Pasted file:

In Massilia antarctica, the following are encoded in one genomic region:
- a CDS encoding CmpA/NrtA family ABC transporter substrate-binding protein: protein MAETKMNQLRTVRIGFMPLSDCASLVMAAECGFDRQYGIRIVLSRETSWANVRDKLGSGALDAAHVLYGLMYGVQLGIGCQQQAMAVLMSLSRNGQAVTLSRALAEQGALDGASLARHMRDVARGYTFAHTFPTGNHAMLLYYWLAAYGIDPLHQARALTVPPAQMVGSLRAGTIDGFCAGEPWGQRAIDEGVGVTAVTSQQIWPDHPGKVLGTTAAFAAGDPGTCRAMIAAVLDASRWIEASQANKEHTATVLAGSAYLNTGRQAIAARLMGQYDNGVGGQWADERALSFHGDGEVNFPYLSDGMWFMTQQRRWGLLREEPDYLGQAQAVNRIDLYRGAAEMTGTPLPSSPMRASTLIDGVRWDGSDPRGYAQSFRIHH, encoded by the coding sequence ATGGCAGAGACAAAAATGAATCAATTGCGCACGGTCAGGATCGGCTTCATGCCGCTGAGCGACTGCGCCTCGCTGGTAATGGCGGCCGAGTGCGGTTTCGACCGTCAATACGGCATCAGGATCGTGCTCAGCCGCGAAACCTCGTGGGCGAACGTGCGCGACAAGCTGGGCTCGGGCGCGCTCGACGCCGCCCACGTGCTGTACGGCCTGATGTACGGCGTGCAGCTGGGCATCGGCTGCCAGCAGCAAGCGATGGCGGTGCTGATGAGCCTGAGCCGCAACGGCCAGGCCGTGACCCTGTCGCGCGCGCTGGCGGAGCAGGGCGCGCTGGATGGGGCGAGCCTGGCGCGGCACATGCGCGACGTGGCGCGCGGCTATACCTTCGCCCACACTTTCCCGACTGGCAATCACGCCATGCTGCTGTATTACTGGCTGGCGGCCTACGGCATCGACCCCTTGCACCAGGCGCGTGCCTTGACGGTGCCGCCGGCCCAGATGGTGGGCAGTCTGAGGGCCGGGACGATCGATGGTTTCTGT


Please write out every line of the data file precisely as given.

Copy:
In Massilia antarctica, the following are encoded in one genomic region:
- a CDS encoding CmpA/NrtA family ABC transporter substrate-binding protein: protein MAETKMNQLRTVRIGFMPLSDCASLVMAAECGFDRQYGIRIVLSRETSWANVRDKLGSGALDAAHVLYGLMYGVQLGIGCQQQAMAVLMSLSRNGQAVTLSRALAEQGALDGASLARHMRDVARGYTFAHTFPTGNHAMLLYYWLAAYGIDPLHQARALTVPPAQMVGSLRAGTIDGFCAGEPWGQRAIDEGVGVTAVTSQQIWPDHPGKVLGTTAAFAAGDPGTCRAMIAAVLDASRWIEASQANKEHTATVLAGSAYLNTGRQAIAARLMGQYDNGVGGQWADERALSFHGDGEVNFPYLSDGMWFMTQQRRWGLLREEPDYLGQAQAVNRIDLYRGAAEMTGTPLPSSPMRASTLIDGVRWDGSDPRGYAQSFRIHH, encoded by the coding sequence ATGGCAGAGACAAAAATGAATCAATTGCGCACGGTCAGGATCGGCTTCATGCCGCTGAGCGACTGCGCCTCGCTGGTAATGGCGGCCGAGTGCGGTTTCGACCGTCAATACGGCATCAGGATCGTGCTCAGCCGCGAAACCTCGTGGGCGAACGTGCGCGACAAGCTGGGCTCGGGCGCGCTCGACGCCGCCCACGTGCTGTACGGCCTGATGTACGGCGTGCAGCTGGGCATCGGCTGCCAGCAGCAAGCGATGGCGGTGCTGATGAGCCTGAGCCGCAACGGCCAGGCCGTGACCCTGTCGCGCGCGCTGGCGGAGCAGGGCGCGCTGGATGGGGCGAGCCTGGCGCGGCACATGCGCGACGTGGCGCGCGGCTATACCTTCGCCCACACTTTCCCGACTGGCAATCACGCCATGCTGCTGTATTACTGGCTGGCGGCCTACGGCATCGACCCCTTGCACCAGGCGCGTGCCTTGACGGTGCCGCCGGCCCAGATGGTGGGCAGTCTGAGGGCCGGGACGATCGATGGTTTCTGT